Like most music legends of his era, David Bowie’s recorded works have been wheeled out multiple times in increasingly elaborate and expensive ways, each update giving a little something extra. But in the five years since his passing on January 10, 2016 — just two days after his 69th birthday and the release of his final album — there has been a deluge of beautifully curated, seemingly definitive boxed sets, live recordings, videos, digital singles, Record Store Day specials and more.
It’s one of the most thorough, thoughtful and well-executed archival campaigns in an era full of them, varying presentation and approach — late ‘60s acoustic demos here, some ‘90s concerts there, and on his birthday today, previously unreleased covers of Bob Dylan and John Lennon songs — to unveil a huge amount of material in an unpredictable and non-overloading way, sometimes observing an anniversary, sometimes not.
“David had a very specific vision about how he wished his catalog to be curated and released,” says Kevin Gore, catalog president of Warner Music, which distributes much of Bowie’s music. “We are honored to continue to carry out this plan and promise some exciting new projects to come.” (The Bowie estate, which rarely comments on anything, declined Variety’s request for comment.)
Bowie had essentially retired after suffering a minor heart attack onstage in 2004, settling in New York with his wife Iman to raise their daughter and releasing just two albums of new material in eleven years. But his ever-expanding discography indicates that he spent no small amount of time during that final decade preparing this vast and ongoing archival series. There’s a lot in that archive: Bowie dropped his first single, “Liza Jane,” as a 17-year-old in 1964; his final album of new material, the eerily prescient “Blackstar,” arrived just two days before his death nearly 52 years later.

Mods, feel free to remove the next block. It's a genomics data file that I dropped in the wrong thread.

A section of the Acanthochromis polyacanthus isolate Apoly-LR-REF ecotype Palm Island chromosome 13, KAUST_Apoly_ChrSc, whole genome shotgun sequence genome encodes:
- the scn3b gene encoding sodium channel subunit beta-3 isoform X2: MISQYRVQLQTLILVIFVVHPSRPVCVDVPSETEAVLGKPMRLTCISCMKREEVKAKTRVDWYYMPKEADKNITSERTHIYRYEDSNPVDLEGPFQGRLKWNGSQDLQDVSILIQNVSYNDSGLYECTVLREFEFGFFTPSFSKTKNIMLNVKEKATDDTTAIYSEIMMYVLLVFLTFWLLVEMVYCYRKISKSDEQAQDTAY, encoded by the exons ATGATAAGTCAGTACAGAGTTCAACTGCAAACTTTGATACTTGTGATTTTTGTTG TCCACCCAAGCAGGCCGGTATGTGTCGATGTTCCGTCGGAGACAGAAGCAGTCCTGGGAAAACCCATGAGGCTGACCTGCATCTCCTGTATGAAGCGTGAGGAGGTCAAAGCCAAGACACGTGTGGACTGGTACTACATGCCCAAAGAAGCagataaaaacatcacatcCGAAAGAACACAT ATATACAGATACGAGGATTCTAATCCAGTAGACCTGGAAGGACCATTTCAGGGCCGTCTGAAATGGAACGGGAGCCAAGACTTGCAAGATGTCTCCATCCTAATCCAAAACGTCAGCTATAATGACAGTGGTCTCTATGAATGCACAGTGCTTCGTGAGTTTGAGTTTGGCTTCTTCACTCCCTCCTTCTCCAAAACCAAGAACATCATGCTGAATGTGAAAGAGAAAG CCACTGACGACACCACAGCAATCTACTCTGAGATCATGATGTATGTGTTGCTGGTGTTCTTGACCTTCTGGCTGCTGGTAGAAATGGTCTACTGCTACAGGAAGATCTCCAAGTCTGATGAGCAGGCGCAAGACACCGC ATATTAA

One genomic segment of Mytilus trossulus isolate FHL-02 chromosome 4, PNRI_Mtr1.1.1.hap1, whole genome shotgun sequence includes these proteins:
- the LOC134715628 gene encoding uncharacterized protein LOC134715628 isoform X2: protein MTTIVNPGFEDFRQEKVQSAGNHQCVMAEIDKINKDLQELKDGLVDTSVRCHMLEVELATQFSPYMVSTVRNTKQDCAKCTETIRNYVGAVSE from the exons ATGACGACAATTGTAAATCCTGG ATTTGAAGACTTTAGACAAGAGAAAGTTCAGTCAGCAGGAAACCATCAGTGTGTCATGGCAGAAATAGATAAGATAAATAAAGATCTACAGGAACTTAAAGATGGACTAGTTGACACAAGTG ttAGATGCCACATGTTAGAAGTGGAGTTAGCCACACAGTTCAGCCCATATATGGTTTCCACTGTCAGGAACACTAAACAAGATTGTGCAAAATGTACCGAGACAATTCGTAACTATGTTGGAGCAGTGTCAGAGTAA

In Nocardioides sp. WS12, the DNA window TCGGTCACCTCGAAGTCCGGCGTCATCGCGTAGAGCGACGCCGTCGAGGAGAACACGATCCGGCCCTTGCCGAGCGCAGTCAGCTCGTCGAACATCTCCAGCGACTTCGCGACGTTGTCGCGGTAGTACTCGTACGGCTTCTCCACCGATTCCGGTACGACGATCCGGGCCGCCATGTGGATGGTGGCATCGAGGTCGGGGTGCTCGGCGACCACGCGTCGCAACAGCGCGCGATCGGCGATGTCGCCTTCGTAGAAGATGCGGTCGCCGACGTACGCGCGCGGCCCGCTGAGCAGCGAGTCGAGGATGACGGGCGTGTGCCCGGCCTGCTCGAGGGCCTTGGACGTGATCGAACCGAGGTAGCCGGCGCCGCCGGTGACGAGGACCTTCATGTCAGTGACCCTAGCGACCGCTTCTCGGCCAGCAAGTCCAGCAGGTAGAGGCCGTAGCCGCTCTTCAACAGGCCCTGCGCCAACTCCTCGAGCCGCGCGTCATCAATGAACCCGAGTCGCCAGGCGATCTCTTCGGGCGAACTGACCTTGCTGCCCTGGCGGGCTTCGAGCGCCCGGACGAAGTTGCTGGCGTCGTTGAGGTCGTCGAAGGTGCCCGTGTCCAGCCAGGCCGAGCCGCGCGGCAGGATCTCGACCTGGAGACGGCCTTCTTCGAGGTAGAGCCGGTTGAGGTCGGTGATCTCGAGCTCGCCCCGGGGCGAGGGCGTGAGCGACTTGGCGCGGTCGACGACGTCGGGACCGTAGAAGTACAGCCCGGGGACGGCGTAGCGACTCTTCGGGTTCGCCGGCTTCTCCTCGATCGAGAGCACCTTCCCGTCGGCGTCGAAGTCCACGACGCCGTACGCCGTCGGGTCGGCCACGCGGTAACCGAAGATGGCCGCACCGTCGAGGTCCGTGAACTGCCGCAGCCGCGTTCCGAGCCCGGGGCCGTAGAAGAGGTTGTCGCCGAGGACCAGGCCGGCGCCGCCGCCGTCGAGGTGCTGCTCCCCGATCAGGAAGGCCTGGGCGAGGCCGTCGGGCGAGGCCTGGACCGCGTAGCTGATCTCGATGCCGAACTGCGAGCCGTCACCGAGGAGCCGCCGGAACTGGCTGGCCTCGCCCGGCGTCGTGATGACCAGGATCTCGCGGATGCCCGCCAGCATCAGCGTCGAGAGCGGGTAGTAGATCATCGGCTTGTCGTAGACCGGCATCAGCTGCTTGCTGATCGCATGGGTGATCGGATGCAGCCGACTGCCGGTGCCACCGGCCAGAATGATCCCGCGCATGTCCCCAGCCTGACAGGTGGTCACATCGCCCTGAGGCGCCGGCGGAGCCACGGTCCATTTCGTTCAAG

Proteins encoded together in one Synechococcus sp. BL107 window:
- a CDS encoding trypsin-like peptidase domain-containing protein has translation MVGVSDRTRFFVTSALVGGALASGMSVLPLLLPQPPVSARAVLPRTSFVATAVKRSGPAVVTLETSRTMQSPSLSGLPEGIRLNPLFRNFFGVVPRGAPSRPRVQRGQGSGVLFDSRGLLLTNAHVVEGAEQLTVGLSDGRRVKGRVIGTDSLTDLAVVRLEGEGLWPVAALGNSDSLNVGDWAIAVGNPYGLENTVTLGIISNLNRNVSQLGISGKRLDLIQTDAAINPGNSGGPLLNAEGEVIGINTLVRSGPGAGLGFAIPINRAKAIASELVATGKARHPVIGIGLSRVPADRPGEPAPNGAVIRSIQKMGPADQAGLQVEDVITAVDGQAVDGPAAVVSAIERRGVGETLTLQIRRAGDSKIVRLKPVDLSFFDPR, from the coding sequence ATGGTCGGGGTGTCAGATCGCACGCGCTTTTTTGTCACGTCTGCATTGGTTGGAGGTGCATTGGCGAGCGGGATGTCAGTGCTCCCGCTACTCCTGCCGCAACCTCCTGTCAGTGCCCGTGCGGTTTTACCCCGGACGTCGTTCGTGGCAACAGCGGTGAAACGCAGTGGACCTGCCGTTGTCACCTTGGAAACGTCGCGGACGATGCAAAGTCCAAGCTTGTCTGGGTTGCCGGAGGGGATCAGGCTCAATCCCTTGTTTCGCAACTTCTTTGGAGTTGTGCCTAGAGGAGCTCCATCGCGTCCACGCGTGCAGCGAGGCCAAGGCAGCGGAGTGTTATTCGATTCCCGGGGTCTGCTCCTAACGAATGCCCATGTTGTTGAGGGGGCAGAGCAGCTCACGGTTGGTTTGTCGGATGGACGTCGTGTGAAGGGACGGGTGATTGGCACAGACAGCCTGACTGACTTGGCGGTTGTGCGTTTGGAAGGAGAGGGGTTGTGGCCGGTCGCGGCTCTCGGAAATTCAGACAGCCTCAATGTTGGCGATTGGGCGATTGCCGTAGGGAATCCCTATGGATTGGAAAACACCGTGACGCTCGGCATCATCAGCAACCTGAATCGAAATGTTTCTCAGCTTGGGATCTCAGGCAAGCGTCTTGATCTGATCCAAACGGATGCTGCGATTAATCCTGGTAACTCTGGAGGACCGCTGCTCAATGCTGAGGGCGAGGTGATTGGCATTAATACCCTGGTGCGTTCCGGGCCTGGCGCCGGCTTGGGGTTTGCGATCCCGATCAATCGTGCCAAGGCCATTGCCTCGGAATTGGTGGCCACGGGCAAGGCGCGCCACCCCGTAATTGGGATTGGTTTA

Bowie gained the rights to the bulk of his material after years of legal battles with former manager Tony Defries, a cigar-chomping impresario who compensated himself grandly for his substantial role in the singer’s superstardom. And like many once-burned superstars, Bowie kept tight control from then on, continually seeking new ways to monetize his creativity (remember “Bowie Bonds”?) and snapping up stray recordings and other items from his career whenever and wherever they became available.
“I don’t know if he ever used the term ‘hoarder,’ but Bowie kept and collected everything,” said Alex Bodman, who was allowed rare access to the singer’s voluminous vaults while working on Spotify’s stunning Bowie photo exhibit that took over the subway station in the singer’s old New York neighborhood for a few weeks in 2018. “We were very privileged to have such incredible access to his archives.”